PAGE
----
Alzheimer’s disease is a progressive neurological disease that leads to changes in the patient’s personality, memory, and intellectual abilities as well as other symptoms. Each person with Alzheimer’s (AD) is different however, they still move through a series of stages, each with its own progressively serious set of symptoms. These stages have been documented by experts in the field and provide a useful system for learning how the disease unfolds. Different people with AD do not always experience the same set of symptoms or progress through the stages at the same rate. Most, however, die within four to six years after being diagnosed but the duration can vary from three to twenty years.
The seven stages of AD were developed by physicians and researchers to describe how the changes take place over time. These stages may also be classified into categories of either mild/moderate/ severe or early/middle/late. The seven stages of AD are:
Stage 1- The patient is still able to function normally without any impairment. They have not experienced any problems with memory, judgment, orientation, communication or other daily activities. No problems are evident during regular check-ups.
Stage 2- This stages marks the beginning of very mild cognitive impairments. It can be hard to tell whether these changes are due to aging or if they are the earliest signs of Alzheimer’s disease. The patient may experience lapses in memory or other cognitive problems, primarily forgetting familiar names or words, the location of keys, glasses or any other everyday object. Nothing is revealed during a medical exam and family, friends and co-workers are still unable to detect any changes.
Stage 3- Once this stage is reached, Alzhiemer’s can be diagnosed in some but not all patients. Mild changes in memory, behavior or communication abilities may be recognized by family and friends. A medical exam may lead to a diagnoses of early stage or mild AD. The symptoms for this stage are:
A decrease in the ability to remember names or words for objects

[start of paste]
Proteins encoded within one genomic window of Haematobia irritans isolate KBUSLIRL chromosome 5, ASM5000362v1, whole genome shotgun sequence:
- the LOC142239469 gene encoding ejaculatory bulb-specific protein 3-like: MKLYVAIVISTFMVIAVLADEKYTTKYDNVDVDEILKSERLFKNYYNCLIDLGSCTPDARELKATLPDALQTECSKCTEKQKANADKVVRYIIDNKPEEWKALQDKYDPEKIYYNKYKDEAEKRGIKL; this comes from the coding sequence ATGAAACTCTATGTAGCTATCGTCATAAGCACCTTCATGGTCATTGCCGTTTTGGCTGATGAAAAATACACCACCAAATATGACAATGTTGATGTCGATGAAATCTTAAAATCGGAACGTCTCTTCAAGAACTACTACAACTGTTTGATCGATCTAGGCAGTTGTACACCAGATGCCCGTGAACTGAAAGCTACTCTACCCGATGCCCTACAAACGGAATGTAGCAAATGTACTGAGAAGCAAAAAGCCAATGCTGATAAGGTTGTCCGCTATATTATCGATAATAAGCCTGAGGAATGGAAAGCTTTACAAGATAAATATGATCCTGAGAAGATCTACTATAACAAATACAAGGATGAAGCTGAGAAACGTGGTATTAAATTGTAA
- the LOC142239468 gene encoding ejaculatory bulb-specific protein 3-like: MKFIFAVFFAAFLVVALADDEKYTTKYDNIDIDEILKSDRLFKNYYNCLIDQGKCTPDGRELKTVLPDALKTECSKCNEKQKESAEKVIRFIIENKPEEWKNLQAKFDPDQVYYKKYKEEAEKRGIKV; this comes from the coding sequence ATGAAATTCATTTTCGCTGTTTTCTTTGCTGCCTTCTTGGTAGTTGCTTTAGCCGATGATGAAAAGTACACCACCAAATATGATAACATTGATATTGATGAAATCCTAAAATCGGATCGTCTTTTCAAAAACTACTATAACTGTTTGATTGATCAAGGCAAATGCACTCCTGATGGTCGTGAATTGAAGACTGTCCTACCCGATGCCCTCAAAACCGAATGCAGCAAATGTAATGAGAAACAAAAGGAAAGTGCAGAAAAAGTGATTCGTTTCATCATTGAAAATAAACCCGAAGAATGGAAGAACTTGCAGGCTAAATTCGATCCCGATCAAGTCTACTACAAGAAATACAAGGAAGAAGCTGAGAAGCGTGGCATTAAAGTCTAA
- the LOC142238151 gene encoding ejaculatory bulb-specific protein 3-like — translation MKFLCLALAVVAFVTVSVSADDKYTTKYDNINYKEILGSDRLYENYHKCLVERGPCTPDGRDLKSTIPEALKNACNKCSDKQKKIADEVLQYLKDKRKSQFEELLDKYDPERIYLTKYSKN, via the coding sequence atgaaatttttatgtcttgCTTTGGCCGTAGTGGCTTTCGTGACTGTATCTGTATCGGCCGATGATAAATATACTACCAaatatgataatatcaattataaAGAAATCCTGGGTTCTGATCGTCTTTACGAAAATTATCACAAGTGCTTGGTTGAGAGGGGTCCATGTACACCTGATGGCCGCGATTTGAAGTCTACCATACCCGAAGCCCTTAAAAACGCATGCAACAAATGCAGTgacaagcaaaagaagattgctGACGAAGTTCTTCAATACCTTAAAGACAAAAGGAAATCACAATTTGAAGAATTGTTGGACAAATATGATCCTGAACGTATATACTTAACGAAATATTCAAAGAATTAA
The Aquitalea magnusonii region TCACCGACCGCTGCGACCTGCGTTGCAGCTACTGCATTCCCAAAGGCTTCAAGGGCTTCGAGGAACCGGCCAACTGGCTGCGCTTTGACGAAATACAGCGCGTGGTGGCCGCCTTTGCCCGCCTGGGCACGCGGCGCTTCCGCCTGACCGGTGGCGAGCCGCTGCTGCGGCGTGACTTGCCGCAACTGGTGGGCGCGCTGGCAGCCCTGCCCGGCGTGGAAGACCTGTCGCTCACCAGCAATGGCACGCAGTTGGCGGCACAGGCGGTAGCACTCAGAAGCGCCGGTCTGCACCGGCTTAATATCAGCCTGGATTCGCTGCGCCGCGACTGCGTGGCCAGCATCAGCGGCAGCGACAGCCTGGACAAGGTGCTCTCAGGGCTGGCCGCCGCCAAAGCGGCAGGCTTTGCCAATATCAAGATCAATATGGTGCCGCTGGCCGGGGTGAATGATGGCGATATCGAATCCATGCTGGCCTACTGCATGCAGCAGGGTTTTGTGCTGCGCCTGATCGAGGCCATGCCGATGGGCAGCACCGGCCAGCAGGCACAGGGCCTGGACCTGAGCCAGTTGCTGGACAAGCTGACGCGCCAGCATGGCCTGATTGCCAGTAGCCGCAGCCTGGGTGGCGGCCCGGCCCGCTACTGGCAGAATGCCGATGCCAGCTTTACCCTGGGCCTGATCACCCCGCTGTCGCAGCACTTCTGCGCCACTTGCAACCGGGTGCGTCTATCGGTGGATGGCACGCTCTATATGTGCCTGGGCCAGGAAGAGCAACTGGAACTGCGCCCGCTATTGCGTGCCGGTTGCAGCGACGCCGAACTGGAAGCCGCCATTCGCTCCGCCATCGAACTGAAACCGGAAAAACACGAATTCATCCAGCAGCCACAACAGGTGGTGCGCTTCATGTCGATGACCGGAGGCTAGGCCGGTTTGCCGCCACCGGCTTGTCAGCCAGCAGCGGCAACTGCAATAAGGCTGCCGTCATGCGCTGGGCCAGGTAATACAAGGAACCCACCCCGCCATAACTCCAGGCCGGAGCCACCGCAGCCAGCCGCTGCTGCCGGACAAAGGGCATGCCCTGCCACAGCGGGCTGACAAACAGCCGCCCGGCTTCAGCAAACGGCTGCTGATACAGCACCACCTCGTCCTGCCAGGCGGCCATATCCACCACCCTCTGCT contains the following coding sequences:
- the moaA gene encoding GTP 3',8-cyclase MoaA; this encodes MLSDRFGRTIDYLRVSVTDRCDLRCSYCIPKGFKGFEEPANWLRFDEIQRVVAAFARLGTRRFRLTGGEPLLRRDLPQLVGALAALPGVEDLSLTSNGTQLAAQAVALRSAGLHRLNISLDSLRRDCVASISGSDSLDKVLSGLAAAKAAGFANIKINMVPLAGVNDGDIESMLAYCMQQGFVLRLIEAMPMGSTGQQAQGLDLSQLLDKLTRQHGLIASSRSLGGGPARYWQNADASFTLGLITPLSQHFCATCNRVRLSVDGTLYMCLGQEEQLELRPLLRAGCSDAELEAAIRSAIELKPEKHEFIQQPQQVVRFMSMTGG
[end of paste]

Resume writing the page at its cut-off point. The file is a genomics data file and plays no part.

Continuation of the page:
Noticeable performance issues in social or work settings
Frequently misplaces important objects
Forgetting material that has just been read
A decrease in organizational and planning skills
Stage 4- During this stage the cognitive decline becomes more noticeable. The individual may have trouble remembering personal details or recent events. They may also have problems with managing finances and experience periods of moodiness and social withdrawal. This stage reveals obvious deficencies in
Remembering recent events or occasions
The ability to perform challenging mental mathematics such as counting backwards from 100 by 5’s
Paying bills and managing finances or planning dinner for guests
Memories of personal history
Stage 5- Major gaps in memory and cognitive function are more pronounced in this stage. The patient requires assistance with daily activities. The symptoms are getting worse but the individual still knows their own name and those of family members. They can still feed themselves and take care of their toileting needs. Symptoms of this stage include:
Disorientation to time and place such as the date,the day of the week or the season
The inability to recall one’s contact information such as their current address or telephone number or important details about personal history including where they went to school
A decrease in judgment and personal care skills
Difficulties with less challenging mental mathematics such as counting backwards from 20 by 2’s
Difficulties choosing appropriate clothing for the season or occasion
Stage 6- In this stage, problems with memory continue to worsen, significant changes in personality may appear and the patients needs more help with the activities of day to day living. This is usually the most challenging stage for caregivers due to the changes in personality and mood. The most common symptoms of this stage are:
Loss of awareness of surroundings and recent events
Problems with recognizing one’s spouse and other family members, even though faces still appear as familar and unfamiliar
Sundowning or increased agitation during the late afternoon and evening
Needing help with getting dressed properly, may make mistakes such as putting shoes on the wrong feet or putting daytime clothes on over pajamas
Bowel and bladder incontinence
Wandering and becoming lost
Experiencing delusions, compulsive repetitive behavior such as tissue shredding or hand wringing, and/or hallucinations
Requiring help with toileting; for example flushing the toilet, and wiping and proper disposal of tissue
Stage 7- This stage marks a very severe cognitive decline and is commonly referred to as late stage AD. During this final stage, the patient loses the ability to respond to their environment, the ability to speak and finally the ability to control movement. Basic functions such as swallowing begin to shut down making around the clock care necessary. During this final stage AD patients:
Experience a general bladder incontinence and require with toileting
Need help with eating
Lose the ability to walk followed by the ability to sit up without support, the ability to hold their head up and the ability to smile.
The muscles become rigid and the reflexes abnormal
The stages of Alzheimer’s are merely a blueprint for the progression of the disease. Some caregivers say that their loved ones often appear to be multiple stages at one time. There is also no set time frame at which patients move through the various stages. The stages are instrumental in helping us understand the symptoms of Alzheimer’s and allow us to prepare for the challenges before us.